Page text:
Monday, November 25, 2013

Iran Sanctions Deal: Good for US or not?

First off just to state the obvious. No one can see the future. One can make informed guesses about it and presume that most states will act in what they perceive to be in their best interest but that's about it. So whether the new proposed deal concerning Iran's nuclear energy program is good in the long term or not I can't say. I believe that both Iran and the US worked out a win-win situation in which both sides talked tough for domestic constituencies but really didn't offer a whole lot that was new. To the extent that Iran "won", it maintained its right as a signatory to the Nuclear Non-Proliferation Treaty to continue uranium enrichment. This was a red line for the Iranians.They weren't going to formally give up rights to which they were entitled by international law. And for a lot of rather obvious reasons the US didn't want to talk too much about fidelity to international law. 
Some of the agreement highlights include

  • Iran will continue to enrich uranium, but at less than 5%.
  • Higher enriched uranium will be eliminated and/or converted to non-weapons grade uses.
  • The agreement is an interim one which lasts for six months.
  • The Iranian heavy water research facility at Arak will not be activated. This wasn't supposed to happen until 2016 anyway and was behind schedule.
  • Iran will receive sanctions relief of roughly $7 billion, about half or more of which is frozen Iranian assets.

The US congress can still torpedo this deal, at least as far as the United States is concerned while Israel Prime Minister Netanyahu has been scathing in his denunciation of the deal. In a rather obvious temper tantrum and diplomatic slap in the face to the United States, Israel announced yet more settlements in the occupied West Bank. Israel would like the sanctions on Iran to remain in place and be increased. It also demands removal of Iranian nuclear technology, infrastructure and know-how in toto. This last is implausible of course unless you intend to kill or lobotomize a number of Iranian scientists/physicists and engineers. The Israeli Prime Minister may be more popular in the US Congress than President Obama is right now. He has shown a previous willingness or even eagerness to leverage bi-partisan support for Israel's interests, or rather what the right-wing Netanyahu perceives as Israel's interests. It is here rather important to point out that Israel, which does have nuclear weapons and thus a nuclear weapon program is not a signatory to the Nuclear Non-Proliferation Treaty, while Iran which according to the US intelligence released, does not have a nuclear weapons program, is a signatory. What happens next depends on the Congress as well as diplomats in the US and in Israel.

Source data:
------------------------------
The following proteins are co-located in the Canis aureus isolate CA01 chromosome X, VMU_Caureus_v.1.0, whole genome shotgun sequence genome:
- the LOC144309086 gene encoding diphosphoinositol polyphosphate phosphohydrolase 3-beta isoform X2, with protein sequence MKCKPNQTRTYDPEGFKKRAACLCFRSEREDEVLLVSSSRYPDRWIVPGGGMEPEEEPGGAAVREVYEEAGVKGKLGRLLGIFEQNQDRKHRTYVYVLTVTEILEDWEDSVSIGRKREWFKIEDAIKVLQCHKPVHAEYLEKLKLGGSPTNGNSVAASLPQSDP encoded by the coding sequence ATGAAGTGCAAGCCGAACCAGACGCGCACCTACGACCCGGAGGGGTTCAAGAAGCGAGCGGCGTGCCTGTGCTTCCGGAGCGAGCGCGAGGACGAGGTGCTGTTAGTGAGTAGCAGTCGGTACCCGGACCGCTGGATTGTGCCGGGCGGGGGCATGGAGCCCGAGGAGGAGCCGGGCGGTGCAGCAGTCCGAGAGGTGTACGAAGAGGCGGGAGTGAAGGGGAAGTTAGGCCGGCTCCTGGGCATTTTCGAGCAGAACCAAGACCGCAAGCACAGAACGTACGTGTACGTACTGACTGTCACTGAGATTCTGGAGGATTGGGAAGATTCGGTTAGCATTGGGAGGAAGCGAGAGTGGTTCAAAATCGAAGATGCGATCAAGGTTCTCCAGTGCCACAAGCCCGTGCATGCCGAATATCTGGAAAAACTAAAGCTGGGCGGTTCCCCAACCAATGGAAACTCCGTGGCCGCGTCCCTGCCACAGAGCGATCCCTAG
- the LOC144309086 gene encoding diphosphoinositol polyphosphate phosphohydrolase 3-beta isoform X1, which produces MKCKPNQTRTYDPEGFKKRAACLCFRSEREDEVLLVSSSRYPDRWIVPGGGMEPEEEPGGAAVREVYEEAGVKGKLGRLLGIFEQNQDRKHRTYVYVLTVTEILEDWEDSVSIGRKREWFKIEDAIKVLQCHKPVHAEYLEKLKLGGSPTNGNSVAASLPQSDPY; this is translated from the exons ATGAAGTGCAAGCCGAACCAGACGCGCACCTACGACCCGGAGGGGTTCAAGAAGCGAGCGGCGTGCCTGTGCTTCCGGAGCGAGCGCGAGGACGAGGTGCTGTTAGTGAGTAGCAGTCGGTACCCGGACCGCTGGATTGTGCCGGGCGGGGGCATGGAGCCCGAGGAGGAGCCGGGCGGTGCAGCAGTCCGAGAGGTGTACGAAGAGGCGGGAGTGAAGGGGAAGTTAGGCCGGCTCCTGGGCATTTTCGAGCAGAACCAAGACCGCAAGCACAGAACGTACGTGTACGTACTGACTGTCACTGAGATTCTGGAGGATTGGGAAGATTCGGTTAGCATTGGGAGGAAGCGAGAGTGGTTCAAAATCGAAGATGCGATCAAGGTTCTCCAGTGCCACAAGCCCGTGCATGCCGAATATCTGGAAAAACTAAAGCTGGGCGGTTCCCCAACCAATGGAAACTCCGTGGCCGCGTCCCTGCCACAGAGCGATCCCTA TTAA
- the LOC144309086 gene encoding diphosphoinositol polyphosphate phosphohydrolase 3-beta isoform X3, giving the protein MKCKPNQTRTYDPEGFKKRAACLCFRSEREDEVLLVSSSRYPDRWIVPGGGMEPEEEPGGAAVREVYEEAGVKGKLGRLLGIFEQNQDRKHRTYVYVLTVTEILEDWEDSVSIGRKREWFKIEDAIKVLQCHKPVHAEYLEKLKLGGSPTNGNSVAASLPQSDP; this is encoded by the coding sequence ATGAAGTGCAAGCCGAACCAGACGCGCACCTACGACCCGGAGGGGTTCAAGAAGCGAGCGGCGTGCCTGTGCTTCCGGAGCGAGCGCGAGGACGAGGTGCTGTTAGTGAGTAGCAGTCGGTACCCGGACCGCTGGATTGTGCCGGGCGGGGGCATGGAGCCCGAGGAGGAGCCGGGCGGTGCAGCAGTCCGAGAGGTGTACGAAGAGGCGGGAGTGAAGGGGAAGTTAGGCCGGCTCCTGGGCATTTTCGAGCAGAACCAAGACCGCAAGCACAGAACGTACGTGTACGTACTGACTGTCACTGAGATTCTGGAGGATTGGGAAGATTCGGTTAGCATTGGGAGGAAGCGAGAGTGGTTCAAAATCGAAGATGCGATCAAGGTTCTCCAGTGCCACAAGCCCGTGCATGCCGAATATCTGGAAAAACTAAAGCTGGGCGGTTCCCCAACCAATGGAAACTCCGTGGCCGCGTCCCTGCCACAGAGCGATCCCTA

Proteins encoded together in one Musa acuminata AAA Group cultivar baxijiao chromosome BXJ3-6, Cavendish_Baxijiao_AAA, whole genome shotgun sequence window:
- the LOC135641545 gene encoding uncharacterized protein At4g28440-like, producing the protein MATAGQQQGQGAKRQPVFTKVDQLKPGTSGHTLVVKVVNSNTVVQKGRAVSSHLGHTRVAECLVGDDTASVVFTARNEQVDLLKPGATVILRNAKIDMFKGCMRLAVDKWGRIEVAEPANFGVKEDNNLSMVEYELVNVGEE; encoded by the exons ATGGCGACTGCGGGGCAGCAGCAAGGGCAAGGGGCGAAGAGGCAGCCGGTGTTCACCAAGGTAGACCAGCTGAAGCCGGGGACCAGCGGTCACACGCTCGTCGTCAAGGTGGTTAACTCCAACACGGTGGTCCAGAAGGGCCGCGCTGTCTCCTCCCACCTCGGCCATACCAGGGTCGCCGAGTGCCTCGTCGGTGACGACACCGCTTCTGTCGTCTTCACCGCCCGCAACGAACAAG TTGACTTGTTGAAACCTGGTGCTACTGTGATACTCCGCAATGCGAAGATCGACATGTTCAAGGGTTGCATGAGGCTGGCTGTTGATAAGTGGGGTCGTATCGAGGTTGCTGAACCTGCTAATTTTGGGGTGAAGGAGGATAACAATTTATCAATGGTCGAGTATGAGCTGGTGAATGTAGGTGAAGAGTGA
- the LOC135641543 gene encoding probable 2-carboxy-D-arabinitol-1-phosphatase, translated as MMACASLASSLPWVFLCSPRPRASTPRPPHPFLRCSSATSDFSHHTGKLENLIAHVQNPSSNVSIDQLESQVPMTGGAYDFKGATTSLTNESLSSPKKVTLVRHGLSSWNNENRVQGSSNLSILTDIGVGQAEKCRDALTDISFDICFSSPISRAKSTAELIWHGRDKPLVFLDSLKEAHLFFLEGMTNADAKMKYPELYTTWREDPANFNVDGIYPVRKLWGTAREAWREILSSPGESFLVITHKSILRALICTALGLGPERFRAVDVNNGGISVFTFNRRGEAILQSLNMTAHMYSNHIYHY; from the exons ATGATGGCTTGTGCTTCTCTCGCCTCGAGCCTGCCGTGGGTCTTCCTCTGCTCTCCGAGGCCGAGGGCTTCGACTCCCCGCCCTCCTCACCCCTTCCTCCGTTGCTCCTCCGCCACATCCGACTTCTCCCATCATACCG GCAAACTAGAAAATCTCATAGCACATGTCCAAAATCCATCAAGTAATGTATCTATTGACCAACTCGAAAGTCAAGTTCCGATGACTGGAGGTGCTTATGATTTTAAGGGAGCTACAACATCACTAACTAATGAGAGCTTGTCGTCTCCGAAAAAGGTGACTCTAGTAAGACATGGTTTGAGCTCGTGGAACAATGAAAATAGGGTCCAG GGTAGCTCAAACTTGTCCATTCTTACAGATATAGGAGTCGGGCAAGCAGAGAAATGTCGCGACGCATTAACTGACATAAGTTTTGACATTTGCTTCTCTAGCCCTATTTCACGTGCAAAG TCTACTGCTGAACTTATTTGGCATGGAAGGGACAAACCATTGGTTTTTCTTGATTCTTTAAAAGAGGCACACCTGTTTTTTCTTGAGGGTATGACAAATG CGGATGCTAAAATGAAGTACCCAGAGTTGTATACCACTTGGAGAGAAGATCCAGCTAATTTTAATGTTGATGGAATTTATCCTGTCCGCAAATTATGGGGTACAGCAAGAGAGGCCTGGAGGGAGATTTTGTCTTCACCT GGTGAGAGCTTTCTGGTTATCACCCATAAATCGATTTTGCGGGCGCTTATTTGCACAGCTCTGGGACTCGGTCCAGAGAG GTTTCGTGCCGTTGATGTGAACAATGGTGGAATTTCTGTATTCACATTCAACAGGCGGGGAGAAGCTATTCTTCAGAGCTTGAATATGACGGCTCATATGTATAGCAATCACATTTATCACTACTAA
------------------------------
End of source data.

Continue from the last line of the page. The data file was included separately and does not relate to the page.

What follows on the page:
“I spoke last night with President [Barack] Obama. We agreed that in the coming days an Israeli team led by the national security adviser, Yossi Cohen, will go out to discuss with the United States the permanent accord with Iran,” Netanyahu told members of his Likud party.
I think it would be counterproductive for people concerned about Israel's security or Sunni vs. Shia rivalry to go to the mat over this deal. This deal doesn't change very much, doesn't last very long and certainly is not something which should lead to anyone attacking anyone else. It's not 1939 and this is not "peace in our time". It's critical to remember that Iran engaged in a long fruitless war with Iraq that more or less ended in stalemate. That would be the same Iraq that the US wiped the floor with. Israel and the US will continue to maintain conventional and nuclear weapons supremacy over Iran. This agreement is not major. It is just the equivalent of picking up the phone and talking to someone you don't like. Netanyahu has stated that Israel is not bound by any agreement. True. Israel is free to attack Iran any time it likes and place its soldiers in harm's way.  Saudi Arabia or any of the other Gulf States voicing concern can also spend their own blood and treasure if they want to.
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